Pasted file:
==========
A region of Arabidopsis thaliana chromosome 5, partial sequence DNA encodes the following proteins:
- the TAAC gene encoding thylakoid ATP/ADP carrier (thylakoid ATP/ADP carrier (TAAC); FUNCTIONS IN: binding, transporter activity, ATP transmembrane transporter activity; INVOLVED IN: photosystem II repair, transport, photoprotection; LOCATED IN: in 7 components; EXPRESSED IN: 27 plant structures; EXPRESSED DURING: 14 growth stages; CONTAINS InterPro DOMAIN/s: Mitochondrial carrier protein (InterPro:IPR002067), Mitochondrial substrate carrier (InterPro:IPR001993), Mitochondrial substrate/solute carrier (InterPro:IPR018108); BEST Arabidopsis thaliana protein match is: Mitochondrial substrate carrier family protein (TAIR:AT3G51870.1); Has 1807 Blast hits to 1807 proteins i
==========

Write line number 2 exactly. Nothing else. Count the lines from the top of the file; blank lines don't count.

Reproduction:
- the TAAC gene encoding thylakoid ATP/ADP carrier (thylakoid ATP/ADP carrier (TAAC); FUNCTIONS IN: binding, transporter activity, ATP transmembrane transporter activity; INVOLVED IN: photosystem II repair, transport, photoprotection; LOCATED IN: in 7 components; EXPRESSED IN: 27 plant structures; EXPRESSED DURING: 14 growth stages; CONTAINS InterPro DOMAIN/s: Mitochondrial carrier protein (InterPro:IPR002067), Mitochondrial substrate carrier (InterPro:IPR001993), Mitochondrial substrate/solute carrier (InterPro:IPR018108); BEST Arabidopsis thaliana protein match is: Mitochondrial substrate carrier family protein (TAIR:AT3G51870.1); Has 1807 Blast hits to 1807 proteins i